Every Security Threat Can Be Placed on a Map. GIS Tech is Helping Deter Those Security Threats Through Context and Visibility.
This year’s GSX (Global Security Exchange) trade show saw a large number of companies meet up in Dallas, Texas to talk about global security trends, tactics, and the latest solutions, fostering a space for professionals to connect and collaborate. And in an era where businesses and communities are more vulnerable and threats are more multifaceted, the need for comprehensive threat management has never been more pressing. From natural disasters to reputational risks, companies must be equipped to identify and respond to a myriad of challenges. One of the major solutions for companies lies in the power of Geographic Information Systems, or GIS.
The power of location intelligence and GIS is revolutionizing the way we perceive and manage high level challenges. By intersecting asset data with potential threats, GIS provides a holistic view, enabling decision-makers to act swiftly and effectively. Moreover, the integration of public and private sectors through GIS fosters a collaborative approach to security, bridging gaps and enhancing information sharing. To delve deeper into this transformative approach, experts Michael Macarilla (Security Operations Account Executive) and Carl Walter (Director of Homeland & Corporate Security Solutions) from ESRI offer invaluable insights into the world of enterprise threat management and the pivotal role of GIS.
Michael and Carl’s Thoughts
What solutions are you showcasing at GSX?
Carl: “ESRI, at its foundation, is a GIS company, that stands for Geographical Information System. And while we are in every market for our week here at GSX, we’re very focused on the security market, and more specifically, the corporate security market. And we, as a technology, as a system, we sort of follow some of the standard security methodologies of collect, analyze, exploit, disseminate, share, and reevaluate. And we align that to different workflows, like executive protection, situational awareness, intelligence and analysis, physical security, and provide geospatial intelligence capabilities to this market worldwide.”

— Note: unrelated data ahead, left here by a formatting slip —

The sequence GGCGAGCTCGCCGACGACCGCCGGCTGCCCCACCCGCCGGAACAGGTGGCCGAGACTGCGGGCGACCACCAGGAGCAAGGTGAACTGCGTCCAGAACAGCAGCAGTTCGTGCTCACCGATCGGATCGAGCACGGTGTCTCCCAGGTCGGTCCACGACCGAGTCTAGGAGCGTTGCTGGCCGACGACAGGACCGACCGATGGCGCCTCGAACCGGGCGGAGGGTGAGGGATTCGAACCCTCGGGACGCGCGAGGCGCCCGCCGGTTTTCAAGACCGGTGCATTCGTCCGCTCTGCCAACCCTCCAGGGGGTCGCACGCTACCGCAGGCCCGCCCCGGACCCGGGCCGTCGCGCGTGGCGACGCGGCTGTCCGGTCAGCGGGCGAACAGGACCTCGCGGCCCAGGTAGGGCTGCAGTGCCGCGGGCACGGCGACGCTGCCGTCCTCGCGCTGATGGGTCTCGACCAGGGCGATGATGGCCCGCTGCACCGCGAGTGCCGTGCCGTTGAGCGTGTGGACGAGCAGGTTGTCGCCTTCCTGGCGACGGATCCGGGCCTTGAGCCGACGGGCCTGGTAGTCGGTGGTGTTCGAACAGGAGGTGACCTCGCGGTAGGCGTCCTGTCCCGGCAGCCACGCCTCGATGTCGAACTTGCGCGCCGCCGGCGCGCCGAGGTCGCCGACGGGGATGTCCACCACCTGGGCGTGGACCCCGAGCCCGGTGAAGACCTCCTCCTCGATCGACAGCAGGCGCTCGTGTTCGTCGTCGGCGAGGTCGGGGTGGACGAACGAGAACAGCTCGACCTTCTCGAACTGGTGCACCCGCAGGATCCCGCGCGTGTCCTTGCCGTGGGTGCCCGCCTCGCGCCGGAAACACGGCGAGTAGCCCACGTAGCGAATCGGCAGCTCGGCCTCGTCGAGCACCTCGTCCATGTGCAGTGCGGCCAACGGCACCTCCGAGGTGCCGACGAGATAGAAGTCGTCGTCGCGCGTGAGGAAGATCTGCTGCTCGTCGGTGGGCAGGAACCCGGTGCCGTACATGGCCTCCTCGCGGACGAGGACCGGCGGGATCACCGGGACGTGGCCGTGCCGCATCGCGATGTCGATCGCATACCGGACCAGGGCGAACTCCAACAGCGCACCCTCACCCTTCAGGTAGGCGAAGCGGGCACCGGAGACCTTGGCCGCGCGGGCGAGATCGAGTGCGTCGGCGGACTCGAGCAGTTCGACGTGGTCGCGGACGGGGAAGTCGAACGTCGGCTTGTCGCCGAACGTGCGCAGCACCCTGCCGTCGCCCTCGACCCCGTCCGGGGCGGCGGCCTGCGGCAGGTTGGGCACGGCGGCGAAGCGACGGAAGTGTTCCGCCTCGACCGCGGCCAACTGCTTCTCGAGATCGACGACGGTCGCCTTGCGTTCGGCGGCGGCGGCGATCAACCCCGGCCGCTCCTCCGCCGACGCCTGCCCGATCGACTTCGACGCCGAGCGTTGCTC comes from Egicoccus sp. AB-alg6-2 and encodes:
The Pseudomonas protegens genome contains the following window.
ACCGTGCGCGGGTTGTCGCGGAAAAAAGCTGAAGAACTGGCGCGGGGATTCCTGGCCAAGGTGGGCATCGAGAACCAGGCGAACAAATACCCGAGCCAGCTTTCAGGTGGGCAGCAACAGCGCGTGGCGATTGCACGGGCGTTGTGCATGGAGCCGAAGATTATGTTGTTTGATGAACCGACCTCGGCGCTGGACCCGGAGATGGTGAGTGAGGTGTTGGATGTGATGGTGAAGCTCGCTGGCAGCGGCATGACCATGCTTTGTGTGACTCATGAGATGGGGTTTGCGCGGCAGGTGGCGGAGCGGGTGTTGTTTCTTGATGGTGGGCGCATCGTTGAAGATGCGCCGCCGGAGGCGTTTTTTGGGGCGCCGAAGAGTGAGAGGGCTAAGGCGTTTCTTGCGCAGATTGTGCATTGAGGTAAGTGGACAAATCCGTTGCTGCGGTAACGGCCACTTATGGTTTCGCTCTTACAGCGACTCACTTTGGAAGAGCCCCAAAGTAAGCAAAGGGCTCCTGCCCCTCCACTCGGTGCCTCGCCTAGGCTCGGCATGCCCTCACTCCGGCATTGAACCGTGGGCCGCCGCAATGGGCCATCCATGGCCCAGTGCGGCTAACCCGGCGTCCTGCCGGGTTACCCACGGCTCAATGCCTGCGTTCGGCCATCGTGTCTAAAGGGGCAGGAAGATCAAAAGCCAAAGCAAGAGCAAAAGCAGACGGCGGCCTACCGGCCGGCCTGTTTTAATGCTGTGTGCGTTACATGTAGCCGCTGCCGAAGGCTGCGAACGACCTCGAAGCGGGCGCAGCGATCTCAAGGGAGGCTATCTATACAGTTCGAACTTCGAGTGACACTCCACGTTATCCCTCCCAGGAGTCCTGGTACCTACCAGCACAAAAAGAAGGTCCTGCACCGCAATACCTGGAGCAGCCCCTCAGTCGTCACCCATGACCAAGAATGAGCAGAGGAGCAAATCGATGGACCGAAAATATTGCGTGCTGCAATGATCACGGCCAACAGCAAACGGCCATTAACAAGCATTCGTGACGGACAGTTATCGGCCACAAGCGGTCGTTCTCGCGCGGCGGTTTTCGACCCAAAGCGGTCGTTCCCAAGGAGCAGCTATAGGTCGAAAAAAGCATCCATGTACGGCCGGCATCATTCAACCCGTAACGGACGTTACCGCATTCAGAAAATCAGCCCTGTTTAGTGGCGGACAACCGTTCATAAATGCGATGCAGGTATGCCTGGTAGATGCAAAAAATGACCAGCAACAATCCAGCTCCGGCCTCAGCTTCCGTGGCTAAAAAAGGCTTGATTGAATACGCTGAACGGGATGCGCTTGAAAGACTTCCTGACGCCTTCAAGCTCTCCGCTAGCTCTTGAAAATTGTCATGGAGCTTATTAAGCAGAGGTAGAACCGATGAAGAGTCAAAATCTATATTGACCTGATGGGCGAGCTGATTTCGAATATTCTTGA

Michael: “One of the key points that we’re presenting here is an enterprise threat management tool that is bringing in asset data for the companies that use the tool, and intersecting that with threats that may affect that business. And from there, we set up geofences and filter out noise, so operation centers can make intelligent decisions about threats that may impact the business, follow workflows, from left a bang all the way through to right a bang.”
What are the most prevalent security risks?
Michael: “So every business, every corporation has that duty of care for both their employees and the well-being of their corporations, right? So when we talk about enterprise threat management, it’s not just a security risk, it could be a risk to their reputation, it could be a natural hazard risk, it could be a financial risk, and so forth. So when we ingest all of that data into this threat management solution or tool, it allows for those decision makers not just to look at those security issues that are very common here at GSX, but any type of threat that may impact the business. That bubbles right up to the C-suite, because the C-suite has that responsibility to make sure that the company’s assets, whether they’re employees, bricks and mortar, reputational, are all protected.
Carl: “Twenty-two years after 9/11 were, you know, early on in all the documentation that was collected after the attacks, information sharing came first and foremost as what went wrong with U.S. security policy. And one of the great things about our technology is we are so deep in the government security space, we are now getting very deep in the corporate security space, and what they call the home and security enterprise is local, state, federal, DOD, IC, and corporate security. And what I see the most important trend that we’re trying to reach is connecting those communities to the power of location intelligence and GIS.”
Why is cross-industry collaboration an important trend?